Accordingly, pursuant to the authority delegated to me by the Administrator, the Federal Aviation Administration amends part 39 of the Federal Aviation Regulations (End Amendment Part Start Part
PART 39—AIRWORTHINESS DIRECTIVESEnd Part Start Amendment Part
1. The authority citation for part 39 continues to read as follows:End Amendment Part
2. Section 39.13 is amended by adding the following new airworthiness directive:End Amendment Part
2000-26-05 Boeing: Amendment 39-12055. Docket 2000-NM-226-AD.
Applicability: Model 737-300, 737-400, 737-500, 747, 757-200, 757-300, 767-200, 767-300, and 767-300F sries airplanes, certificated in any category, having the line numbers listed in the following table:
|Model||Affected line numbers (L/N)||Except L/N|
|737-300, -400, -500,||2591, 2601, 2720, 2723, 2730, 2733, 2734, 2736 through 2850 inclusive, 2852 through 3126 inclusive||N/A|
|747||1011 through 1233 inclusive||1012, 1174, 1216|
|757-200, -300||580 through 895 inclusive||581, 583 through 586 inclusive, 589, 595, 609, 613, 615, 622, 624, 626, 669, 674|
|767-200, -300, -300F||521 through 767 inclusive,||522, 525, 718, 758 770|
This AD applies to each airplane identified in the preceding applicability provision, regardless of whether it has been modified, altered, or repaired in the area subject to the requirements of this AD. For airplanes that have been modified, altered, or repaired so that the performance of the requirements of this AD is affected, the owner/operator must request approval for an alternative method of compliance in accordance with paragraph (b) of this AD. The request should include an assessment of the effect of the modification, alteration, or repair on the unsafe condition addressed by this AD; and, if the unsafe condition has not been eliminated, the request should include specific proposed actions to address it.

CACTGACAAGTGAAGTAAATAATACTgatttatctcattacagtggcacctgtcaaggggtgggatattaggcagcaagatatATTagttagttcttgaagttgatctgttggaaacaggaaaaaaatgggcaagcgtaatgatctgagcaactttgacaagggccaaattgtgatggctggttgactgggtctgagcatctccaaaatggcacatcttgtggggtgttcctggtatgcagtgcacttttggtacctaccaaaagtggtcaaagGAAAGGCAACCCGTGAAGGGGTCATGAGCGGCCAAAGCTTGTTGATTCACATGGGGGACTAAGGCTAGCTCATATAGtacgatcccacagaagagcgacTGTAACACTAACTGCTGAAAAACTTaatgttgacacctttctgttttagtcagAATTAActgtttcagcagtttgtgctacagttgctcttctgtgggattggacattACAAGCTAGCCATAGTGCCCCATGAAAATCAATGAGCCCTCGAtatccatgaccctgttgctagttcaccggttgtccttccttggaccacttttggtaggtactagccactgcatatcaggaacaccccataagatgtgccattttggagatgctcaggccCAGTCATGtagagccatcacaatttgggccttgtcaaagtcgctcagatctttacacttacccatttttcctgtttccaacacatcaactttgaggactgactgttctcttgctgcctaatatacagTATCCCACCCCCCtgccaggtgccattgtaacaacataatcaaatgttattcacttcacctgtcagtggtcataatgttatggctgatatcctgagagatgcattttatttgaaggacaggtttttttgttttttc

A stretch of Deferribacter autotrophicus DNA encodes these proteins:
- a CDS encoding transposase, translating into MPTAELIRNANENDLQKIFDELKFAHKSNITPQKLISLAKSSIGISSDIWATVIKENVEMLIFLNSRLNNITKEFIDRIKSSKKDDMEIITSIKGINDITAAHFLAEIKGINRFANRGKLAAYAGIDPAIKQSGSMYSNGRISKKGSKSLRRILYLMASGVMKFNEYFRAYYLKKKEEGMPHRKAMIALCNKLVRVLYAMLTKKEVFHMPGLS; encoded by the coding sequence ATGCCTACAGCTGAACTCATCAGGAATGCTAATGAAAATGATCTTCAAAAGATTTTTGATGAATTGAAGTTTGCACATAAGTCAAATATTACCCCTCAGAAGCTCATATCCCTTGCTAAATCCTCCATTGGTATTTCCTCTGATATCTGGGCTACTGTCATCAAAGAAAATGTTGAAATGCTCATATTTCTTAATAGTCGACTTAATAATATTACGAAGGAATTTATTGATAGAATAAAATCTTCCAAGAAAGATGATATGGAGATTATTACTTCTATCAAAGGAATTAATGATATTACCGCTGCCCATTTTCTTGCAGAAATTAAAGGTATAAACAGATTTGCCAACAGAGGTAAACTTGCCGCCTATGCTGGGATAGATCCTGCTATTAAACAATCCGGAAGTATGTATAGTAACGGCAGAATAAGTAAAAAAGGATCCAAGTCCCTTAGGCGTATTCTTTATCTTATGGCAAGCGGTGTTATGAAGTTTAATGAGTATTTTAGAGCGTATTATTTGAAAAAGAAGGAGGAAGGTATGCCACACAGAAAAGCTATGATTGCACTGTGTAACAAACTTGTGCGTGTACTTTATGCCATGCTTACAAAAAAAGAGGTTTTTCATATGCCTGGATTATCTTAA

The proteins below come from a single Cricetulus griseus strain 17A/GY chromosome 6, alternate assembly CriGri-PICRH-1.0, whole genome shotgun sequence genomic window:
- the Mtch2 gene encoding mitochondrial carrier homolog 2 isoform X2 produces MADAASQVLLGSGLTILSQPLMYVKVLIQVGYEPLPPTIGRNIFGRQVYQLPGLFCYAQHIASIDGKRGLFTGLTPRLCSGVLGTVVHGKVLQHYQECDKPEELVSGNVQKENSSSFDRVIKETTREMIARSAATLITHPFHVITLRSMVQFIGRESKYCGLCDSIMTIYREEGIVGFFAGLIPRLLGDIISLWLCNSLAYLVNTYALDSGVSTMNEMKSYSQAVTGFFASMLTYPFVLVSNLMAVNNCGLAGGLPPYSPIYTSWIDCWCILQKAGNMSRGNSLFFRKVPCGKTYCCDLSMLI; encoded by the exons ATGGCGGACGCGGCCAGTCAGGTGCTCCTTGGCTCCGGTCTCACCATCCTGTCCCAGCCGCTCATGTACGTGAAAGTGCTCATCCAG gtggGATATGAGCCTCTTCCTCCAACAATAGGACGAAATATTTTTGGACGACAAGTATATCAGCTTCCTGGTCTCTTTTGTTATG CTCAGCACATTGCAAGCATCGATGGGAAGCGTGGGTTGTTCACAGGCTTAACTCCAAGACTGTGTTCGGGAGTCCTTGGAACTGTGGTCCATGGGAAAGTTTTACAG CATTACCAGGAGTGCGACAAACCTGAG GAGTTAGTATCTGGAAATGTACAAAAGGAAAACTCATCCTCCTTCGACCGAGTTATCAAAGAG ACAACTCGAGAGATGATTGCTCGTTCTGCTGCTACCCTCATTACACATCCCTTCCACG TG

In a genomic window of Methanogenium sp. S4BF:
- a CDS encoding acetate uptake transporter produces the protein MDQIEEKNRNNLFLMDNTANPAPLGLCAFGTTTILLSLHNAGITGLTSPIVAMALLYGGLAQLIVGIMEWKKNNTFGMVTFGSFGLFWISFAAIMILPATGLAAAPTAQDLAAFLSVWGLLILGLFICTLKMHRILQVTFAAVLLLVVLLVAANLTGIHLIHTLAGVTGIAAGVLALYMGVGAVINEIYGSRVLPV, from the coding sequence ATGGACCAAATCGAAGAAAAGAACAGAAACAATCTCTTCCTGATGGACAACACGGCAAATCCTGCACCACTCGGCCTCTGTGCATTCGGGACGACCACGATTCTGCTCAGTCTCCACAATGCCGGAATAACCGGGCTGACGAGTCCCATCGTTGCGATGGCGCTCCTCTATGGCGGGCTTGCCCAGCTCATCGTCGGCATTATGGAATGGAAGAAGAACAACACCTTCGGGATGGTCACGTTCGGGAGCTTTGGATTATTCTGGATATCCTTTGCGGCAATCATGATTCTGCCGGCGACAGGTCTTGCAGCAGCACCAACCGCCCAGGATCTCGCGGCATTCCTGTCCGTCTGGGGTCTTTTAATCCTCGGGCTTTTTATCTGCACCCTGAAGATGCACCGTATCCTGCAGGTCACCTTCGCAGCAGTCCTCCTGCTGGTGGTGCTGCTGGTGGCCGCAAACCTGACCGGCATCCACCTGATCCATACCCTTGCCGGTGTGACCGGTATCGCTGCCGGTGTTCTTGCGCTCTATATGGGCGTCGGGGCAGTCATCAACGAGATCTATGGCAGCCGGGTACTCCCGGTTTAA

Compliance: Required as indicated, unless accomplished previously.
To prevent potential ignition of fiberglass insulation in the environmental control system (ECS) ducts, which could propagate a small fire and lead to a larger fire, accomplish the following:
Rework or Replacement
(a) Within 6 years after the effective date of this AD, rework ECS duct assemblies or replace existing duct assemblies with new or reworked duct assemblies, in accordance with Boeing Alert Service Bulletins 737-21A1129, 747-21A2416, 757-21A0084, 757-21A0085, or 767-21A0158; all including Appendices A and B; all dated June 29, 2000; as applicable.
Alternative Methods of Compliance